Prof. William Lane Craig is way more than a deist; he is certainly a theist. In fact, he is more than that; he believes that God is as described in the scriptures of his flavor of Christianity. I am not an expert in that field, so I don’t know exactly what that flavor is. But the arguments he gave do not go much farther than the deism. He gave five arguments to prove that God exists, and he invited Hitchens to refute them. Hitchens did not; at least, not in an enumerated and sequential fashion I plan to do here.
1. Cosmological Argument: The Big Bang theory states that everything started at some singular point in space and time, from nothing. There was no time or space before the singularity that became our universe. To Craig, nothing can come out of nothing, and therefore something (God) must have created the universe with the Big Bang.
I have my own reservations about Big Bang Cosmology, but putting them aside for now, to say that God created everything is the same as saying that we don’t know what happened before the Big Bang. God is merely a placeholder for our ignorance. The cosmologist would say that the question what happened “before” the Big Bang is not a pertinent question because there was no time before. “Before” did not exist. To say that “before” was, in fact, God, is to say that God didn’t exist either, or to take liberties with the theory that its proponents wouldn’t approve of. And, to me, if the God that they believe in is a God that exists in a space that doesn’t, and at a time that doesn’t, it is not a God that meets the requirements of existence. It is, at best, a placeholder for our inability to understand what the cosmologist means when he says space and time don’t exist.
The thing to understand about the logical, rational inquiry that is science is that the scientists are comfortable with ignorance. A true scientist is the one who readily acknowledges the limits of our collective knowledge. In fact, he might even go one step further, like Newton who said, “I do not know what I may appear to the world, but to myself I seem to have been only like a boy playing on the sea-shore, and diverting myself in now and then finding a smoother pebble or a prettier shell than ordinary, whilst the great ocean of truth lay all undiscovered before me.” But faith, almost by definition, needs to “explain” everything even though the explanation itself is little more than a veiled admission of ignorance. So, who orchestrated the Big Bang and created the universe? God did. Why and how? Well, who are we to presume to fathom God’s intentions?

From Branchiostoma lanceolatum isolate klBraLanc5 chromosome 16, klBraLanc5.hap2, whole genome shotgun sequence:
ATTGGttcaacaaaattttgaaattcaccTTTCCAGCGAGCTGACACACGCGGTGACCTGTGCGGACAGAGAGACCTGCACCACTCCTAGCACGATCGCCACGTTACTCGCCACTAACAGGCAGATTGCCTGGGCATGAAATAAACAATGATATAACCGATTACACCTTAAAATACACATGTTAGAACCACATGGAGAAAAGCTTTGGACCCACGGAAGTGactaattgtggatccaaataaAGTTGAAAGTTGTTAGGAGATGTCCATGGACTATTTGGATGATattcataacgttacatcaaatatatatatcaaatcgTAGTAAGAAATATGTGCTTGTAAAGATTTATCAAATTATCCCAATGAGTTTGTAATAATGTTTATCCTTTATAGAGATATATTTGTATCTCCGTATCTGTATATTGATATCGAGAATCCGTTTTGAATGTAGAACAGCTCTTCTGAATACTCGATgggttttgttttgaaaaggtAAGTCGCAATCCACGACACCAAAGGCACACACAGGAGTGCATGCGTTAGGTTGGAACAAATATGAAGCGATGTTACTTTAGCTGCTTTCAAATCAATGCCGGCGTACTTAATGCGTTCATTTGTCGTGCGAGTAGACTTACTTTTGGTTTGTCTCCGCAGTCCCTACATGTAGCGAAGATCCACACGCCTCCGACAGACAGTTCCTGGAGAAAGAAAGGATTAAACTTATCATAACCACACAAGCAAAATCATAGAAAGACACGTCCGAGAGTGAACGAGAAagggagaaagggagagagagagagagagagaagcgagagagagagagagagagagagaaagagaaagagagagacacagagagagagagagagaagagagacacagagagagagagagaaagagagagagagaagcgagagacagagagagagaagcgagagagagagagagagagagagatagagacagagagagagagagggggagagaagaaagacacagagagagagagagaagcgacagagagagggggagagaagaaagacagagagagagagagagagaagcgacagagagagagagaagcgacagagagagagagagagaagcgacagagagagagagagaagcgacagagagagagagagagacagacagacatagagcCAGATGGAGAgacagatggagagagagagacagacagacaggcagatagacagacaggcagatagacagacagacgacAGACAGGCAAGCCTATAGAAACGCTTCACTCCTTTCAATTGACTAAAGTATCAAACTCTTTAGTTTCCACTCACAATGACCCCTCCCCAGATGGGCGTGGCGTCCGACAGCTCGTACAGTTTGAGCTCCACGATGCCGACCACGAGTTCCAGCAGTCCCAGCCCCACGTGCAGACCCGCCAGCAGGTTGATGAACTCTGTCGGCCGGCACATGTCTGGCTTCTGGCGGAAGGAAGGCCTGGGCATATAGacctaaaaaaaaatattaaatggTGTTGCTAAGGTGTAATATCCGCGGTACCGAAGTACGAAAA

2. Teleological Argument: The physical constants of our universe are so finely tuned that any slight variation would have precluded intelligent life. This implies deliberate fine-tuning and an intelligent designer, who has be be God.
This argument, to me, shows a deliberate perversion of the anthropic principle, or a profound misunderstanding of it. It is the result of a confusion (probably a wilful one) between the cause and effect. It is true that if some of those constants were slightly off, there wouldn’t be life or matter as we know it. But it is also possible that there would have been other kinds of matter and building material for potentially other kinds of life. Then those life forms could have sat around wondering how their universe so was finely tuned for their existence, and how that implied intelligent design. In other words, it is not that the design or the fine-tuning is intelligent. Intelligence happened. Then it figured out that the conditions were right for it to have happened and started wondering they were so right for it to have happened for those conditions were so precise and hence so unlikely to have occurred by accident.
Let me illustrate the fallacy of this argument with an example. Suppose you roll a die a thousand times, and get a sequence, let’s say, 3,6,1,5,7,…. a sequence of 1000 numbers between one and six. The probability of getting that particular sequence is one in ten to the power of 778, which is a pretty small number. Now, does it make sense to say that it was divine intervention or intelligent design that made that particular sequence materialize, given that it did materialize and it was so improbable? Certainly not, and in this case, it is easy to see why. Life and the fine-tuning is exactly the same. The reason why the physical constants seem so fine-tuned is not because they are, but because the highly improbable emergence of life did take place, and it was intelligent enough to figure out the constants. Intelligent life is the reason for the constants to seem fine-tuned, not the other way round, which is what the anthropic principle says.
This curious and apparent inversion of causality is evident is several things associated with evolution. Why does a tropical beach a favorite tourist destination and look like paradise on earth to many people? Not because of its inherent beauty, but because it is in that ideal spot where our species can thrive. Almost nothing in biology makes any sense unless viewed in the light of evolution, wherein lies the answer to his next argument based on the notion of objective morality, which we will get to in the next post.